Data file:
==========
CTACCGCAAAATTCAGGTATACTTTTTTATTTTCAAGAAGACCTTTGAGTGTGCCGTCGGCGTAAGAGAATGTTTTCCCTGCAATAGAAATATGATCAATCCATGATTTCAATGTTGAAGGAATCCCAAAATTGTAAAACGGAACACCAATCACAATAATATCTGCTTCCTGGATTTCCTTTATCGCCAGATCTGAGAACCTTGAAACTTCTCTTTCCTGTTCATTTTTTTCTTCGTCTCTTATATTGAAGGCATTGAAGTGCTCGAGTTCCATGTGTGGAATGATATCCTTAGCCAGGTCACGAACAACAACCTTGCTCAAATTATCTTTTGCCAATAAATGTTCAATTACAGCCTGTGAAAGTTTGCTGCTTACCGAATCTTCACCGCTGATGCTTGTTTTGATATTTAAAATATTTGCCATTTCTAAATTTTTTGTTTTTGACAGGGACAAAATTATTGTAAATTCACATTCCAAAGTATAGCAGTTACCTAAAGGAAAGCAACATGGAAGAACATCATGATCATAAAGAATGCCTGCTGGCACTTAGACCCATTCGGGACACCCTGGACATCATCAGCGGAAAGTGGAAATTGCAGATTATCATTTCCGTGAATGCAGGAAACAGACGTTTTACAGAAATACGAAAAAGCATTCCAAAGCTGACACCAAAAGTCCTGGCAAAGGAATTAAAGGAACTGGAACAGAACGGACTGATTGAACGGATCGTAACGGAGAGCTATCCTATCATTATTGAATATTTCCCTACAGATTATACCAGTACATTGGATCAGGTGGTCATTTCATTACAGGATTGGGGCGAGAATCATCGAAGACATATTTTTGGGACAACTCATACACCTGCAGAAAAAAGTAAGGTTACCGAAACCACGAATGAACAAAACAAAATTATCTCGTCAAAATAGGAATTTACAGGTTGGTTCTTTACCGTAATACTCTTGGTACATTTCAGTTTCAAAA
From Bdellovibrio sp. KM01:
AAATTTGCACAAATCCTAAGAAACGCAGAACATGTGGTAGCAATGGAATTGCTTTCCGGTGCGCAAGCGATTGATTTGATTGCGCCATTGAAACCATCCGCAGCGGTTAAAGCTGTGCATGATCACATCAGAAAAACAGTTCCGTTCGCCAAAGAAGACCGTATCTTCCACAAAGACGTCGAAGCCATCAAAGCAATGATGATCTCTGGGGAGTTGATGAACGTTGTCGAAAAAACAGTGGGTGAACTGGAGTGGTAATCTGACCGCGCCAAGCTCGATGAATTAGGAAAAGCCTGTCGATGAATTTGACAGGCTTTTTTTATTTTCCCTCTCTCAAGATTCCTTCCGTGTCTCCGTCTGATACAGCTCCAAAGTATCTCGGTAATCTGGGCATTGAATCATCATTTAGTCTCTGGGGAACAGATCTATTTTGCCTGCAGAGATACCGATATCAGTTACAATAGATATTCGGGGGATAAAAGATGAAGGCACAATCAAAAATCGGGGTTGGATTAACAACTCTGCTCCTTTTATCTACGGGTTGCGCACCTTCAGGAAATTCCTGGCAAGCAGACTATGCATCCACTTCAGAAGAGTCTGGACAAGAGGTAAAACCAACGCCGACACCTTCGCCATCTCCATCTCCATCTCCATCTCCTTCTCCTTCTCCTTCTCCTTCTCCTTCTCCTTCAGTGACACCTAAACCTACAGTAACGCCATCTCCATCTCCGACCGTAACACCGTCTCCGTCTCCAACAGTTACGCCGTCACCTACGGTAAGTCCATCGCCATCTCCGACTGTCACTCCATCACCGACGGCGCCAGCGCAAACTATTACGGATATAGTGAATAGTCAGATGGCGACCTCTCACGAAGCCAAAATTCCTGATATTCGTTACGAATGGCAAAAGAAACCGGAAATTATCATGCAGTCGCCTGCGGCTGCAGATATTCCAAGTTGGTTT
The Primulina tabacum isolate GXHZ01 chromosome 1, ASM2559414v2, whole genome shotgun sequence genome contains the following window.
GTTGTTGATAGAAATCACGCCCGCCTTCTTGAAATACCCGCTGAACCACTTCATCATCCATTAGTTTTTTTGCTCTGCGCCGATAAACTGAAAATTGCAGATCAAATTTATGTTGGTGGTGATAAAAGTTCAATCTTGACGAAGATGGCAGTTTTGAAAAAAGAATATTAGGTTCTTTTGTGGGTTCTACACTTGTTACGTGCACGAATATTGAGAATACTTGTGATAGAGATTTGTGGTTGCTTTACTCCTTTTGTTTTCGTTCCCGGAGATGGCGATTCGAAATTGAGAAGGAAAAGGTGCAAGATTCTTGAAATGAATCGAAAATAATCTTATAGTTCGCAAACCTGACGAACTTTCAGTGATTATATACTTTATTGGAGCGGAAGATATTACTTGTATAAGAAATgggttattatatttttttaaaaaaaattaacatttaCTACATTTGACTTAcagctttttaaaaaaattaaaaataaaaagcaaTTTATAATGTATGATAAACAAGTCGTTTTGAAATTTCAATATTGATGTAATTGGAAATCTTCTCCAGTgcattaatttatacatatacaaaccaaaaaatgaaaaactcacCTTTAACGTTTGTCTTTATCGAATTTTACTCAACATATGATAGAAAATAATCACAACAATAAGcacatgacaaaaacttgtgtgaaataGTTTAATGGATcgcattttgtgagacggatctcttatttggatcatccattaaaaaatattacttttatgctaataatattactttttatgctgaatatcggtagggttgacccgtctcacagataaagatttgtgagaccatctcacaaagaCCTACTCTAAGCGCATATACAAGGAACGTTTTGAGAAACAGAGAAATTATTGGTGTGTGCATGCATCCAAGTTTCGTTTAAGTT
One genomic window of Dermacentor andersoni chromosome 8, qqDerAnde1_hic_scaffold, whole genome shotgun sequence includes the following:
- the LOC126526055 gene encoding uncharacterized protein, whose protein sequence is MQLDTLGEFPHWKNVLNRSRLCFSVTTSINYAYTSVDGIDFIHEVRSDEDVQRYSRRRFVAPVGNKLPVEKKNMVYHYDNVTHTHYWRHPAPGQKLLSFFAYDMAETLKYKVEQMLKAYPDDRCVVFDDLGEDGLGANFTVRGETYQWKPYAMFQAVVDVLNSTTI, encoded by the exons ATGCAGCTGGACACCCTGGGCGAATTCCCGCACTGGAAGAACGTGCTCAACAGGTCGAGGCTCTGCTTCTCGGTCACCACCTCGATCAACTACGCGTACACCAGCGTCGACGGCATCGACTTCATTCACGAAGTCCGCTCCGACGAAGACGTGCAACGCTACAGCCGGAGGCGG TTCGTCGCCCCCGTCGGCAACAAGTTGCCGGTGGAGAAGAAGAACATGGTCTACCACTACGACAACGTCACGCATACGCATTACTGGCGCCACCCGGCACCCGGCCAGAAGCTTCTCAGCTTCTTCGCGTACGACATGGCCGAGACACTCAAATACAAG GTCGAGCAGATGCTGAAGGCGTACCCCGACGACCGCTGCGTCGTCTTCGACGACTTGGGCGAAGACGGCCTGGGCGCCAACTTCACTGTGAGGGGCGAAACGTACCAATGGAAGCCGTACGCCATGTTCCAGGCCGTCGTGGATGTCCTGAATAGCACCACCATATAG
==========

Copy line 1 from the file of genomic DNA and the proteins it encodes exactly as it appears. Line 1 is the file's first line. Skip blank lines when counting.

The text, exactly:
CTACCGCAAAATTCAGGTATACTTTTTTATTTTCAAGAAGACCTTTGAGTGTGCCGTCGGCGTAAGAGAATGTTTTCCCTGCAATAGAAATATGATCAATCCATGATTTCAATGTTGAAGGAATCCCAAAATTGTAAAACGGAACACCAATCACAATAATATCTGCTTCCTGGATTTCCTTTATCGCCAGATCTGAGAACCTTGAAACTTCTCTTTCCTGTTCATTTTTTTCTTCGTCTCTTATATTGAAGGCATTGAAGTGCTCGAGTTCCATGTGTGGAATGATATCCTTAGCCAGGTCACGAACAACAACCTTGCTCAAATTATCTTTTGCCAATAAATGTTCAATTACAGCCTGTGAAAGTTTGCTGCTTACCGAATCTTCACCGCTGATGCTTGTTTTGATATTTAAAATATTTGCCATTTCTAAATTTTTTGTTTTTGACAGGGACAAAATTATTGTAAATTCACATTCCAAAGTATAGCAGTTACCTAAAGGAAAGCAACATGGAAGAACATCATGATCATAAAGAATGCCTGCTGGCACTTAGACCCATTCGGGACACCCTGGACATCATCAGCGGAAAGTGGAAATTGCAGATTATCATTTCCGTGAATGCAGGAAACAGACGTTTTACAGAAATACGAAAAAGCATTCCAAAGCTGACACCAAAAGTCCTGGCAAAGGAATTAAAGGAACTGGAACAGAACGGACTGATTGAACGGATCGTAACGGAGAGCTATCCTATCATTATTGAATATTTCCCTACAGATTATACCAGTACATTGGATCAGGTGGTCATTTCATTACAGGATTGGGGCGAGAATCATCGAAGACATATTTTTGGGACAACTCATACACCTGCAGAAAAAAGTAAGGTTACCGAAACCACGAATGAACAAAACAAAATTATCTCGTCAAAATAGGAATTTACAGGTTGGTTCTTTACCGTAATACTCTTGGTACATTTCAGTTTCAAAA